By Army Spc. Stephanie Cassinos
Special to American Forces Press Service
July 15, 2009 - The view from a Humvee window in rural Iraq is a confusing sight. Small, broken structures disrupt long stretches of sand. Closer to town, abandoned vehicles corrode on the side of the road, trash collects in puddles and ditches, and people herd animals mere yards away from shops on the street. It's almost as if a hurricane swept through a few centuries of development and everything landed at random. There is no rhyme or reason to the landscape, and everything seems out of place.
"What can you expect?" asked Margaret Jaji, a bilingual bicultural advisor for the Women's Initiatives program. "These people have seen war for 28 years."
Jaji would know. A Christian Iraqi native, she left Baghdad shortly after U.N. sanctions were put into place in 1991 and moved to Chicago, later becoming a U.S. citizen. She not only serves as an interpreter, but also as a cultural advisor to Multinational Division South's provincial reconstructive teams.
Jaji's knowing interjections make the mission to communicate with and assess the needs of Iraqi women easier. But easy wouldn't be the right word to describe the Women's Initiatives program.
"That's the thing with Women's Initiatives; people associate it with bra burning, radical stuff," said Army Capt. Jennifer Glossinger, Women's Initiatives coordinator. "They think it's like going and serving the homeless for Thanksgiving. It's a nice thing to do, but it's not really necessary."
The role of Glossinger and Jaji is to be a voice for the Iraqi women, including thousands of Iraqi widows who inhabit the rural areas and whose families may be more susceptible to terrorist activities. By speaking to women from various locations, they are able to assess their needs, and in turn, develop programs to give them the tools they need to generate more income.
Education is the most valuable thing that can be given to these women, Glossinger noted.
"They came into the eyes of the military because of security issues, but at the same time you want to help educate them, provide them with something nobody can take away, because they've had everything else taken away from them," she said.
Glossinger said the estimated thousands of widows in southern Iraq are the reason she and Jaji have convoyed to Querna and Zabir with pen and paper in hand. The conferences they hold in these rural parts of Iraq are why women travel in high numbers, cloaked in traditional black hijabs, to share their life stories with them, stories that follow a similar theme of death, poverty and destitution.
"When you think about our culture, if you were married and you lost your husband, nine times out of 10, if you had a good relationship with your family, your family is going to take care of you. Your friends are going to take care of you," Glossinger said. "You're going to have a support system, a church system, or something. These women don't have that."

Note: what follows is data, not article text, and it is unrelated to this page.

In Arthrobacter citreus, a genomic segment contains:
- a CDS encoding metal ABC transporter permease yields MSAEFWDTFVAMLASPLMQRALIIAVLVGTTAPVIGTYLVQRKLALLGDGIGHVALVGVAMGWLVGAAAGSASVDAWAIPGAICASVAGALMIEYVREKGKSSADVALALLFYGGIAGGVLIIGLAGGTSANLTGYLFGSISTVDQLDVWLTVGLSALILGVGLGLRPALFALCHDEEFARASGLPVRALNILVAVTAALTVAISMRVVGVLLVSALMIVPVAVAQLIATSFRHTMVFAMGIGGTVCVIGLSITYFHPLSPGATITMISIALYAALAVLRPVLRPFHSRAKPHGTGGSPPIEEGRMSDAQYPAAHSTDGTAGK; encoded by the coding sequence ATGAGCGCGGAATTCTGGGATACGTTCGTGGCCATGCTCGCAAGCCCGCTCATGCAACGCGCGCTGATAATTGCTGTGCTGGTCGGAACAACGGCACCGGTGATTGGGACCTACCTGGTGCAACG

As one Iraqi woman spoke in Querna of recently losing her mother-in-law, something shifted in the crowded, little conference room. Women began to comfort each other. They understood the loss. Tears began to flow. The soldiers there cried, too.
Many things wind up lost in translation, but not tears. Everyone understands pain.
The Women's Initiatives program is an important part of the provincial reconstruction team's missions, one of the most dramatic investments to ensure the success of Iraq's economy.
"If you take gender out of the equation, and you just look at bang for the buck, over 55 percent of the population is female," Glossinger said. "My hunch is that in [Multinational Division South's area of responsibility], particularly in Basra, the population of women is greater than that."
From a business perspective, investing money into developing the female workforce is imperative to improving the Iraqi economy, said Glossinger, who has worked as a civilian in pharmaceutical sales.
"If you ignore 55 percent of your population, you're ignoring the vast majority of where your business is. That's over half of the population," she explained. "If you take the gender out of it and you just look at the amounts of people, the greatest amounts of people are going to be women and widows."
The end goal is the presentation, approval and implementation of proposed projects to empower the Iraqi women to improve their quality of life and boost the economy.
"We've concentrated mostly on agriculture in the other eight provinces because 80 percent of the employment comes from agriculture, and 70 percent of that work force is women," Glossinger said.
"You have to be able to take everything and break it down into priorities," she said. "What are we going to do? We are never going to be able to change their culture. They have to change it on their own. The only thing we can do is provide them with more education and more economic stability."
Glossinger and Jaji will continue to speak to more women and prepare for the intricate work ahead of them. They will begin drafting programs to benefit women, most likely educational and agricultural projects. Meticulous planning will be in place, picking women to represent each of the villages, determining a location to hold classes and deciding who will teach what, whether it be sewing, farming, harvesting honey, weaving rugs or other skills to enable them to profit in the workforce.
Other works on the horizon include water sanitation projects, basic health care and first-aid training, and a legal assistance program to aid illiterate women in receiving small government stipends available to them.
With diligence and patience, women may be the stepping stone to improving the economy in Iraq, enabling it to continue striving toward a future as a sustainable nation.
(Army Spc. Stephanie Cassinos serves in Multinational Division South.)